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LBO Financing

Updated on May 24, 2024
Article byWallstreetmojo Team
Edited byAaron Crowe
Reviewed byDheeraj Vaidya, CFA, FRM

What is LBO Financing?

LBO Financing essentially means that in a leveraged buyout transaction, a private equity firm acquires another company or a part of it by investing its little equity and the balance consideration, which is the major part of using the debt or leverage.

In an LBO transaction, a private equity firm acquires a company or part by investing a small amount of equity and majorly using leverage or debt to fund the remainder of the consideration. To finance an LBO, a private equity firm primarily uses borrowed money to meet the cost of acquisition. The Private Equity firm uses debt to lift its returns. Using more leverage means that the PE firm will earn a higher return on its investment.

LBO Financing is a tough job. Even if, on the surface, it looks easy, private equity funds need to go the extra mile to finance an LBO transaction. This article will look at the various options the private equity firms have for such LBO financing.

Key Takeaways

  • LBO financing is used to acquire a company by using a significant amount of debt to fund the acquisition. In addition, it is an essential part of debt or leverage utilization.
  • Seller financing, equipment financing, own funds, senior debt, subordinated debt, and Mezzanine debt are the top six strategies for LBO financing.
  • A private equity firm uses borrowed money for LBO financing to fulfill the acquisition cost.

LBO Financing Meaning

Top 6 Strategies for LBO Financing

When private equity invests in an LBO, it needs to put in a lot of borrowed money. Let’s look at how a private equity firm finances an LBO.

Strategies for-LBO-Financing

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#1 – Seller Financing

This LBO Financing strategy is often seen when the seller is pretty much interested in making the sale. That’s why the seller can be convinced to extend a loan, which can amortize over the years. Seller financing is also very helpful for the buyer because the buyer gets the comfort of paying off the debt when enough money flows into the business.

#2 – Equipment financing:

It is another form of LBO financing used by the buyer. If the company owns any free equipment and there is no way this equipment will be used in the future, then part of the purchase price can be used. Moreover, if the equipment has equity, that can be financed too.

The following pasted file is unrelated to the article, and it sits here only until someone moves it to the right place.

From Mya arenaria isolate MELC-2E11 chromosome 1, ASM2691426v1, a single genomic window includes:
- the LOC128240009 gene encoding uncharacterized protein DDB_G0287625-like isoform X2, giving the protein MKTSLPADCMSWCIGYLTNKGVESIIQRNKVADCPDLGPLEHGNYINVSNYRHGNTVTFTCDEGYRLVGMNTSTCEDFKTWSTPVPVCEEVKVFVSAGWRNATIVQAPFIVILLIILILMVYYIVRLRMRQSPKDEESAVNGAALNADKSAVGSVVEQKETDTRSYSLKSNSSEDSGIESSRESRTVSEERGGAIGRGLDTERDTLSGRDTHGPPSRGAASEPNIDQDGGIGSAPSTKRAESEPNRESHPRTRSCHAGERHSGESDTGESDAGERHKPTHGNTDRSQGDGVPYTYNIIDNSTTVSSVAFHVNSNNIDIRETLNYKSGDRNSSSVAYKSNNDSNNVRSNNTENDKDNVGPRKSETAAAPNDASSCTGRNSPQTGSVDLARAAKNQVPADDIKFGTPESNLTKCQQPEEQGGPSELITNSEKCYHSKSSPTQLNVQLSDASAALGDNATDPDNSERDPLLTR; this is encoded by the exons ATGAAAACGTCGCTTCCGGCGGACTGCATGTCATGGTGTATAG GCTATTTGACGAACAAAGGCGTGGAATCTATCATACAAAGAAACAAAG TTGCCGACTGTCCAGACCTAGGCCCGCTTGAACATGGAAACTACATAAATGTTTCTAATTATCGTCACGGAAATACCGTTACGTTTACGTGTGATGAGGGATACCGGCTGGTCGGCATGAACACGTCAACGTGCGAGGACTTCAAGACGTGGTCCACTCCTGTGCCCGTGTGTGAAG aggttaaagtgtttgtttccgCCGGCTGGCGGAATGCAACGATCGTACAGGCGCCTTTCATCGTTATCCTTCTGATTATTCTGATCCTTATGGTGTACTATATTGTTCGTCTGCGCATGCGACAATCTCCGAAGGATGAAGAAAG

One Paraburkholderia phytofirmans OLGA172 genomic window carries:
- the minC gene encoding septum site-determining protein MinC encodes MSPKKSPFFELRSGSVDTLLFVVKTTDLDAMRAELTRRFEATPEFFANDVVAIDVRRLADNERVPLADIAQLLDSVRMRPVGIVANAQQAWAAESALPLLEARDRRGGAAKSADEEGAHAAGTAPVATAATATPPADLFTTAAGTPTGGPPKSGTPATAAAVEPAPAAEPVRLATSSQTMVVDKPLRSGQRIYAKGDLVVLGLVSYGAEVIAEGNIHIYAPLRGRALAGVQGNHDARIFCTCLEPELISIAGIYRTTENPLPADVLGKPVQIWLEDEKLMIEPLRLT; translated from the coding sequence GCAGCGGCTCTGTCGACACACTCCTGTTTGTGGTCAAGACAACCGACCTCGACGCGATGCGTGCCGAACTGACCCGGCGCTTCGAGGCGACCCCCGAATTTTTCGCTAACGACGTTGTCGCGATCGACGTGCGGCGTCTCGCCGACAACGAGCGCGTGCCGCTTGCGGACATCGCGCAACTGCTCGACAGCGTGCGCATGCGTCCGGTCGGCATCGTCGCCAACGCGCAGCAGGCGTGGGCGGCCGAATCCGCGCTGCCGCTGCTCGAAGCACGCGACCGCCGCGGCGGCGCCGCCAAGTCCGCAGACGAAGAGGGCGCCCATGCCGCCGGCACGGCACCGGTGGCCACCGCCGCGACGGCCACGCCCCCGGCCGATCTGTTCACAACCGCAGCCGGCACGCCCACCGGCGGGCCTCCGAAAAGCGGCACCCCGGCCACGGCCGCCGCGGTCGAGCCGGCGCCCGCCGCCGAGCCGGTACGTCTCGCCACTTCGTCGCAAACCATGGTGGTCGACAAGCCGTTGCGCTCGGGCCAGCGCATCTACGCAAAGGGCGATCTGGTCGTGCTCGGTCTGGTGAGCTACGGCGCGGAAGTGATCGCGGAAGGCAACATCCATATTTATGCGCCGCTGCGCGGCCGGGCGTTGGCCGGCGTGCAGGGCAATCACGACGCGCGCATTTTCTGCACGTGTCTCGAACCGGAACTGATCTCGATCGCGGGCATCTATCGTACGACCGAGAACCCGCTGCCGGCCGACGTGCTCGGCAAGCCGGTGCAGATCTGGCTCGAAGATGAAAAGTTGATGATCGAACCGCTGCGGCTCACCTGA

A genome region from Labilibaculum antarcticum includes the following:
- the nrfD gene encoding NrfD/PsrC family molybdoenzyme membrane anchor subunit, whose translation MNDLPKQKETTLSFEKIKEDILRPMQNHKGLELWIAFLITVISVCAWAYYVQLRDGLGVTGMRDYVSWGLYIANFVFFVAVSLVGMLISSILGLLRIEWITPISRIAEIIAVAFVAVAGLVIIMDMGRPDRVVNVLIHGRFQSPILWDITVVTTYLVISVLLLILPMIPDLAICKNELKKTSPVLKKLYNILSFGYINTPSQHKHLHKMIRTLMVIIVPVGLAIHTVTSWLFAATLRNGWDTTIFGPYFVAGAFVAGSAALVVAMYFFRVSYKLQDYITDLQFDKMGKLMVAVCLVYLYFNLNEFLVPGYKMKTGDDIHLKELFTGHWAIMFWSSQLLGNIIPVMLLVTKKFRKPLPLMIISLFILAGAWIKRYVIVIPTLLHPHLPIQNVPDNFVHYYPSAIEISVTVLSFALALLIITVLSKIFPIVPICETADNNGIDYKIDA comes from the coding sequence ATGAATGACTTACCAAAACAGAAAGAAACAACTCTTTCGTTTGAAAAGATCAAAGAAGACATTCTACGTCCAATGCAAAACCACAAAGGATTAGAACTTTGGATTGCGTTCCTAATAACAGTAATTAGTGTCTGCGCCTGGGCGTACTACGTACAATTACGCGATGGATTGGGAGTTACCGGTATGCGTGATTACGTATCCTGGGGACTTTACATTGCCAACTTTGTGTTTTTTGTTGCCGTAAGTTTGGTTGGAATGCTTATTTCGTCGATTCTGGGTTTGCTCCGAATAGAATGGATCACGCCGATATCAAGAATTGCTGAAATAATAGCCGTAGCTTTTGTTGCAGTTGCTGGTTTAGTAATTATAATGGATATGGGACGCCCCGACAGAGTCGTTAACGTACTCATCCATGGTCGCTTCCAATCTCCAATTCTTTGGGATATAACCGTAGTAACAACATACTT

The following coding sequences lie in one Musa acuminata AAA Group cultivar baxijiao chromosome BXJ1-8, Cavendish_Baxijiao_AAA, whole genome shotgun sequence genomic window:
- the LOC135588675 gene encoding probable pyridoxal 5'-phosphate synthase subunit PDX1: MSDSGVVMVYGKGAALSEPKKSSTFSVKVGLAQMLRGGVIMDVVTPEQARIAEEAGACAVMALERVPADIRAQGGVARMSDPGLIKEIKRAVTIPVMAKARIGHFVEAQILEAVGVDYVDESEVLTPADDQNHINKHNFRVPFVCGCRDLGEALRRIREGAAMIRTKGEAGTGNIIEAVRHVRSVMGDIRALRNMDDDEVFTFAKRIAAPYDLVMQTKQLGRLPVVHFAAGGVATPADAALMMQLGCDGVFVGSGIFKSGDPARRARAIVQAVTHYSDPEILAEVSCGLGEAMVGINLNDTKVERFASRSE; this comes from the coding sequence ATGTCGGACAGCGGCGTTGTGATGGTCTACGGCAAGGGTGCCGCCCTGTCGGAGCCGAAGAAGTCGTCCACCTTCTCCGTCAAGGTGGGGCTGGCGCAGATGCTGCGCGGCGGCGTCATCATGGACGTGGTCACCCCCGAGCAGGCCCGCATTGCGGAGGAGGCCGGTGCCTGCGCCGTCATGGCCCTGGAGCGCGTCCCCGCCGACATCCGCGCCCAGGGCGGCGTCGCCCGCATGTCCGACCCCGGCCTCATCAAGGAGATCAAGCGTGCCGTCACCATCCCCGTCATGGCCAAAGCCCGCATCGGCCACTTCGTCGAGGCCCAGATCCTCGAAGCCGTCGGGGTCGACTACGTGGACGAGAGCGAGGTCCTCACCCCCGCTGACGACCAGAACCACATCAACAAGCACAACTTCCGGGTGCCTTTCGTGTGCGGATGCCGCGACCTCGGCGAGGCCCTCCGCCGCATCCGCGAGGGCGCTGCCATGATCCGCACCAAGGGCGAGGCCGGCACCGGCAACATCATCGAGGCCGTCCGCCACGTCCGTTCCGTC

#3 – Own funds:

In this kind of LBO Financing, the private equity invests 30% to 50% of the money in equity, meaning its own money. And the rest of the money is borrowed, meaning a form of debt. The percentage differs based on a deal and the market conditions at a given time. However, almost every LBO falls in the range between 30% and 50%. Private equity borrowed debts from separate lenders, usually 50% to 70%.

#4 – Senior debt:

If you take Senior debt as a private equity firm, you need to rank it first; before anything (all debt and equity), you need to repay it. The terms and conditions of this debt are also very strict. To take the debt, you need to show forth specific financial ratios and adhere to the standard the lender mentions. And this debt is also secured against the specific assets of the company. If the company cannot pay off the debt, the lender will acquire these assets. As this debt is very much secured, the interest rate for this debt is the lowest. As a private equity firm, you can take this sort of debt for four to nine years and pay off the debt at the end by a single payment.

#5 – Subordinated debt:

This LBO Financing using subordinated debt stands exactly below the senior debt. You can take this debt for a period of seven to ten years. And you need to repay the whole amount in one go at the end of the period. This debt comes next to senior debt because, in terms of liquidation, this debt gets preference after senior debt. The only pitfall of this debt is that subordinated debt has a high-interest rate. As this debt is not as secure as the senior debt, the risk is usually higher for the lender; they charge a higher lending cost than the senior debt.